Edited by Gerald Boerner
To many in the white middle class, the racial unrest experienced by this country during the 1960s was a holistic movement. But this perception was wrong! Just like there were gradations in the extremist white groups, there were gradations among the black groups. To look at all black activists from a single viewpoint would have been an injustice.
These divergent viewpoints became very clear during the 1965 Watts Riots in south-central LA. My father worked with a number of men who lived in the Watts area; they told my father that they would return home after work and would lock their families in their houses for safety. The more radical groups had taken over the streets.
Likewise, the civil rights marches during Martin Luther King, Jr.’s campaigns reflect the same type of amalgam. There were radical white groups that reacted to these marches in the same way that there were radical black groups like the Nation of Islam that wanted to force extreme confrontations rather than employ MLK’s passive resistance. These extremes on both sides sought power, not necessarily progress. When Malcolm X left the Nation of Islam for the more conventional Sunni Muslim beliefs and behaviors, he became a target of the group he had formerly led.
Assassinations occur from the elevated feelings of threat and/or betrayal within or between groups. We can see this in the deaths of John F. Kennedy, Martin Luther King, Jr., Malcolm X, and Robert Kennedy during the decade of the 1960s. We need to learn from these ventures into extremism to create a more civil society. Rodney King’s appeal “can’t we all just get along?” becomes a good guiding principle.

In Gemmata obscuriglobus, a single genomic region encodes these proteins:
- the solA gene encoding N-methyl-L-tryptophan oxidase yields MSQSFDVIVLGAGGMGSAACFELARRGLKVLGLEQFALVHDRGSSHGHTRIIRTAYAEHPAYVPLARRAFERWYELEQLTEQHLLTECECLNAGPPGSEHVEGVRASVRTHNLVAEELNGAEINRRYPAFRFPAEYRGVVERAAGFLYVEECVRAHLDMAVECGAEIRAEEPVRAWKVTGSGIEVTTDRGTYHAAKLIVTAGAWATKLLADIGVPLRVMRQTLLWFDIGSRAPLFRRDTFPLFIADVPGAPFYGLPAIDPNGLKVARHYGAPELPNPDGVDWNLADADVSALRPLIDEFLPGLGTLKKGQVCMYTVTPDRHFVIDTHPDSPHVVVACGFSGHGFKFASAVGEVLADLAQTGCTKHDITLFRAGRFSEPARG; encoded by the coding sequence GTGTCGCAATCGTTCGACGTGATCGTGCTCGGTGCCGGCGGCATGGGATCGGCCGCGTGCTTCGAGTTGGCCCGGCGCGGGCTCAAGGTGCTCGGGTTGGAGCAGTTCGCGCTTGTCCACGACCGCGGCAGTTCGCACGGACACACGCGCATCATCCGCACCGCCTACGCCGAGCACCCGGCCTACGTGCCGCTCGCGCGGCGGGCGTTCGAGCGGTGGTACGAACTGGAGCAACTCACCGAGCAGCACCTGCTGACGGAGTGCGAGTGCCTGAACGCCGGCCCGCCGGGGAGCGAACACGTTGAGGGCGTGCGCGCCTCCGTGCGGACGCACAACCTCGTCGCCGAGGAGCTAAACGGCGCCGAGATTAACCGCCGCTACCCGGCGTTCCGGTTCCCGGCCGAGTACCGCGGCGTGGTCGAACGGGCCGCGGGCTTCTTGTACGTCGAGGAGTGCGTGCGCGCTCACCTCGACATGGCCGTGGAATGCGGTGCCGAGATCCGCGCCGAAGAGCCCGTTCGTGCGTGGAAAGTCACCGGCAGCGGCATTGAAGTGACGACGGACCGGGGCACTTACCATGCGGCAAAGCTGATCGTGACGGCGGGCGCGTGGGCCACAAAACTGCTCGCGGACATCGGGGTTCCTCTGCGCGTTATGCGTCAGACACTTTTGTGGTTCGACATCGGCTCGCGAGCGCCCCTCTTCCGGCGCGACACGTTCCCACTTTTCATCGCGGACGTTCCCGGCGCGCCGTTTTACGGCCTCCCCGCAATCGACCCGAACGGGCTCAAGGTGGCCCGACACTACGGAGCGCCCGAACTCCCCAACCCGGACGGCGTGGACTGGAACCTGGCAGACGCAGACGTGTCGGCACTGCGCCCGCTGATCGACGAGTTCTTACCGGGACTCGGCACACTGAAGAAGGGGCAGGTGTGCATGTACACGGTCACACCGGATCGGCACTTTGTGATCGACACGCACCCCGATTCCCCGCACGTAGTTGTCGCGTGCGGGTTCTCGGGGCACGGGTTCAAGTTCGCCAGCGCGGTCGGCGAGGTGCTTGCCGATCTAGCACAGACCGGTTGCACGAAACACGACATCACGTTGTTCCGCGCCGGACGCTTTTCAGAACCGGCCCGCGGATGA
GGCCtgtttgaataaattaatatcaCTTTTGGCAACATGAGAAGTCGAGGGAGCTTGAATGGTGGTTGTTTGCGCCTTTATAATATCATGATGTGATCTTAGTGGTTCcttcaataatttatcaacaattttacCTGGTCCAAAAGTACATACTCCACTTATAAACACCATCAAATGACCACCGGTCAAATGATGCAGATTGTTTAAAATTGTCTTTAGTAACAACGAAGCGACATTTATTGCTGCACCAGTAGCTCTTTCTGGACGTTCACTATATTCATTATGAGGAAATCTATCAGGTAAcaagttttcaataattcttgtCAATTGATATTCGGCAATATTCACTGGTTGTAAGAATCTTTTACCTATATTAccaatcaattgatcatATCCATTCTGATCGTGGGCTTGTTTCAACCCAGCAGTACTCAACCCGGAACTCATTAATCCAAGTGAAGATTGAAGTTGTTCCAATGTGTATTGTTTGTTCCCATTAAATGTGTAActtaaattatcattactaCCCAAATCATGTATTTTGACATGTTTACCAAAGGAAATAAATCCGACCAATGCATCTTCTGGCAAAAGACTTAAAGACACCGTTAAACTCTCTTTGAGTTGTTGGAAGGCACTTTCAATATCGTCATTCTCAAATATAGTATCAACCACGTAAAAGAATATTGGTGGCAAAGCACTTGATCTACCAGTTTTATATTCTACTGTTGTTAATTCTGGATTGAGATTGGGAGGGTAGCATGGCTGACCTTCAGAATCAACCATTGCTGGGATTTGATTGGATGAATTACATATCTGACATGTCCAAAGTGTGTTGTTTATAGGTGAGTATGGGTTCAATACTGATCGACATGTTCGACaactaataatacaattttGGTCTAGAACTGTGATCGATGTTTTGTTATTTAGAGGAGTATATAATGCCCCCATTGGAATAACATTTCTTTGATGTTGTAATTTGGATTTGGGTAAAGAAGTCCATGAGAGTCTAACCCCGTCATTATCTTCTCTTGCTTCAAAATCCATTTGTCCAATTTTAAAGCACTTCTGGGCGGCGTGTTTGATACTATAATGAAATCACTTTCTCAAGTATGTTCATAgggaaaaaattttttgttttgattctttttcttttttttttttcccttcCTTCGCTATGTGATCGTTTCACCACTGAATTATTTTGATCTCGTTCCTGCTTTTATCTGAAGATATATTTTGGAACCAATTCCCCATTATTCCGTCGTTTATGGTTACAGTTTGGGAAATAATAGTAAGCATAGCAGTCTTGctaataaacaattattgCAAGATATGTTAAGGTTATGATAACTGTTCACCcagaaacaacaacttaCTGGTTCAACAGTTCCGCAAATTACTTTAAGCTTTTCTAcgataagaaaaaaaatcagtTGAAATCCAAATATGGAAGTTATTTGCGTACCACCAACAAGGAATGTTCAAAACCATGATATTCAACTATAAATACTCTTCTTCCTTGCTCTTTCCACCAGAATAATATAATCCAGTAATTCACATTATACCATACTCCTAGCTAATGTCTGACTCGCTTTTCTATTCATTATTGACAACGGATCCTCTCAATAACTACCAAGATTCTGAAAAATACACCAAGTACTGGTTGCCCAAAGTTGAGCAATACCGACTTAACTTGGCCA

So let’s get started on today’s exploration into Malcolm X’s assassination… GLB
These Introductory Comments are copyrighted:
Copyright©2011 — Gerald Boerner — All Rights Reserved
[ 4148 Words ]
Quotations Related to MALCOLM X:
“History is a people’s memory, and without a memory, man is demoted to the lower animals.”
— Malcom X
“You can’t separate peace from freedom because no one can be at peace unless he has his freedom.”
— Malcom X
“I believe in the brotherhood of all men, but I don’t believe in wasting brotherhood on anyone who doesn’t want to practice it with me. Brotherhood is a two-way street.”
— Malcom X
“Actually, in its purest form, Islam is incredibly tolerant. That makes what’s going on in the world really bizarre.”
— Steve Earle
“As a result of that, America desires a moderate Islam; an Islam that America can control; an Islam that America can give direction to and give orders to its leaders.”
— Louis Farrakhan